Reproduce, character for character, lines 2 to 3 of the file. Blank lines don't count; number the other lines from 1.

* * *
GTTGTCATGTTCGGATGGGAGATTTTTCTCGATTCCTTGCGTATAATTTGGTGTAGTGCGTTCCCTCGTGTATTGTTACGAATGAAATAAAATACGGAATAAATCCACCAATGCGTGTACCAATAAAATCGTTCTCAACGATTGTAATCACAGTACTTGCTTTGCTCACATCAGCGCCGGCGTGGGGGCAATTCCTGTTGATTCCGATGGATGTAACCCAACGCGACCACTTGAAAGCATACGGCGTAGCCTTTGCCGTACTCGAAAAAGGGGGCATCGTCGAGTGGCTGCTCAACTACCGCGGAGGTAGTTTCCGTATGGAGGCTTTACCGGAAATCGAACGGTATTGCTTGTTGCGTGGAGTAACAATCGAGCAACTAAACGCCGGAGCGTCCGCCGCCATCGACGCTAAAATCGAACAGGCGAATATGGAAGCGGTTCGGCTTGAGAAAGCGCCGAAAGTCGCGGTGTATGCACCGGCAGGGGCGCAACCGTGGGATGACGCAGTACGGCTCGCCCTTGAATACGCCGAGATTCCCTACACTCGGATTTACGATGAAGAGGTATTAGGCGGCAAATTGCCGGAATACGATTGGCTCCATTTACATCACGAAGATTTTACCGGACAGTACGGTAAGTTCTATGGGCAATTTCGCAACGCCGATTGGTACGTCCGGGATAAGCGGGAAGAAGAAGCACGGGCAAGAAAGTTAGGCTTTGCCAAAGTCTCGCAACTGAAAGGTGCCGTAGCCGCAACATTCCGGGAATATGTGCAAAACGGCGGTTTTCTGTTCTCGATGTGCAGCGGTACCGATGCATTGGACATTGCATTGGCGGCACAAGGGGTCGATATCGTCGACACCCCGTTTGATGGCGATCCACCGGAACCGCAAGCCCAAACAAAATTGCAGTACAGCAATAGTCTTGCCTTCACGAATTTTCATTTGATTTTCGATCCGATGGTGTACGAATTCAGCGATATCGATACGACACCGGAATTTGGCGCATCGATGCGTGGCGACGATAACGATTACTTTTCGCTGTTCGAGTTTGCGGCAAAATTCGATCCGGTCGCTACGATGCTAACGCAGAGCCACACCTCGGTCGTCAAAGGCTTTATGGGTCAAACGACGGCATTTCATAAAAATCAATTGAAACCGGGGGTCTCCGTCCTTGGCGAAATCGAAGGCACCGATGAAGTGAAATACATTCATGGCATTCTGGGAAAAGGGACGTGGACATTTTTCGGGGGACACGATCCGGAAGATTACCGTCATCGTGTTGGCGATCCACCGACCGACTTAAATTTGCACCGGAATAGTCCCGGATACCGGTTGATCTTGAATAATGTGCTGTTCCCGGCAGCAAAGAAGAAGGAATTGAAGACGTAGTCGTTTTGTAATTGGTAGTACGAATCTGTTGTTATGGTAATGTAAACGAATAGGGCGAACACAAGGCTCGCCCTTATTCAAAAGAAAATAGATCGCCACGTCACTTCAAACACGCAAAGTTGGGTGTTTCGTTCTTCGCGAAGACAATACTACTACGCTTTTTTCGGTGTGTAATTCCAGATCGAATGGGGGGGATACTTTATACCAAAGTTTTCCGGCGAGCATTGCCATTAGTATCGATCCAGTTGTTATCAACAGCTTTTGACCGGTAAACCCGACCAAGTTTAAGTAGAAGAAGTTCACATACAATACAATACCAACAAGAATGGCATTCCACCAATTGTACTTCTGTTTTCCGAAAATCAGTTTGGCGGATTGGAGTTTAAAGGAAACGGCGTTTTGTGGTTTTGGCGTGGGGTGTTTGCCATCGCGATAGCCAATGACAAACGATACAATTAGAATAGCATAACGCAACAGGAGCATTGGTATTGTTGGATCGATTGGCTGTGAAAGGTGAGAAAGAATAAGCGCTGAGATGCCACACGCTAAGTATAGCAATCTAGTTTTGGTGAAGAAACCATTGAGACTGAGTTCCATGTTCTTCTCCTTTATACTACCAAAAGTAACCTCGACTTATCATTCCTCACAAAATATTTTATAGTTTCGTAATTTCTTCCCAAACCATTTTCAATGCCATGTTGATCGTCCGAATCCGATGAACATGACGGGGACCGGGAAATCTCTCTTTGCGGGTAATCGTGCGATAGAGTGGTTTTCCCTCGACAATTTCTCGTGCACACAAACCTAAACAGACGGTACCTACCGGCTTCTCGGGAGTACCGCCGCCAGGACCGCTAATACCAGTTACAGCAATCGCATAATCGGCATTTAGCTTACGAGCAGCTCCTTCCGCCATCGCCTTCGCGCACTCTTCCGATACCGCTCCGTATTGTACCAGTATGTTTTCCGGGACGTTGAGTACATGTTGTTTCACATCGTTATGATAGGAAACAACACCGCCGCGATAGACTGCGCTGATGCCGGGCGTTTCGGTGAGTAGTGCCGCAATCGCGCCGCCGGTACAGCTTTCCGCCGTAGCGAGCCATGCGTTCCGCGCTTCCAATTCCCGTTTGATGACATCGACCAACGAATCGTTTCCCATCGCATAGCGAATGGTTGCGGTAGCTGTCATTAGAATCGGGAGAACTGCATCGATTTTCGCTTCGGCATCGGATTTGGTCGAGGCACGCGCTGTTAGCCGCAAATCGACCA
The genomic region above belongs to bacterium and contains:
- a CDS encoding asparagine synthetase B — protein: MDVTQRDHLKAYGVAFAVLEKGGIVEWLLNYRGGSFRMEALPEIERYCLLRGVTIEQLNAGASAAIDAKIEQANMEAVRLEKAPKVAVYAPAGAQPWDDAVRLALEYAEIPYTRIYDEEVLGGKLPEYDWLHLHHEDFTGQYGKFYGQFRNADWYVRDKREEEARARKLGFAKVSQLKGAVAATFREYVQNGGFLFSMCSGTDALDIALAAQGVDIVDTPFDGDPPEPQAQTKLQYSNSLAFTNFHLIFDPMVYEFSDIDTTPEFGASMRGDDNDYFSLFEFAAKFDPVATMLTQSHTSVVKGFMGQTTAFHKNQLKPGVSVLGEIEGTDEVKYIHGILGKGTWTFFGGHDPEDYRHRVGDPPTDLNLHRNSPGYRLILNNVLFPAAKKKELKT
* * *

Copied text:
The genomic region above belongs to bacterium and contains:
- a CDS encoding asparagine synthetase B — protein: MDVTQRDHLKAYGVAFAVLEKGGIVEWLLNYRGGSFRMEALPEIERYCLLRGVTIEQLNAGASAAIDAKIEQANMEAVRLEKAPKVAVYAPAGAQPWDDAVRLALEYAEIPYTRIYDEEVLGGKLPEYDWLHLHHEDFTGQYGKFYGQFRNADWYVRDKREEEARARKLGFAKVSQLKGAVAATFREYVQNGGFLFSMCSGTDALDIALAAQGVDIVDTPFDGDPPEPQAQTKLQYSNSLAFTNFHLIFDPMVYEFSDIDTTPEFGASMRGDDNDYFSLFEFAAKFDPVATMLTQSHTSVVKGFMGQTTAFHKNQLKPGVSVLGEIEGTDEVKYIHGILGKGTWTFFGGHDPEDYRHRVGDPPTDLNLHRNSPGYRLILNNVLFPAAKKKELKT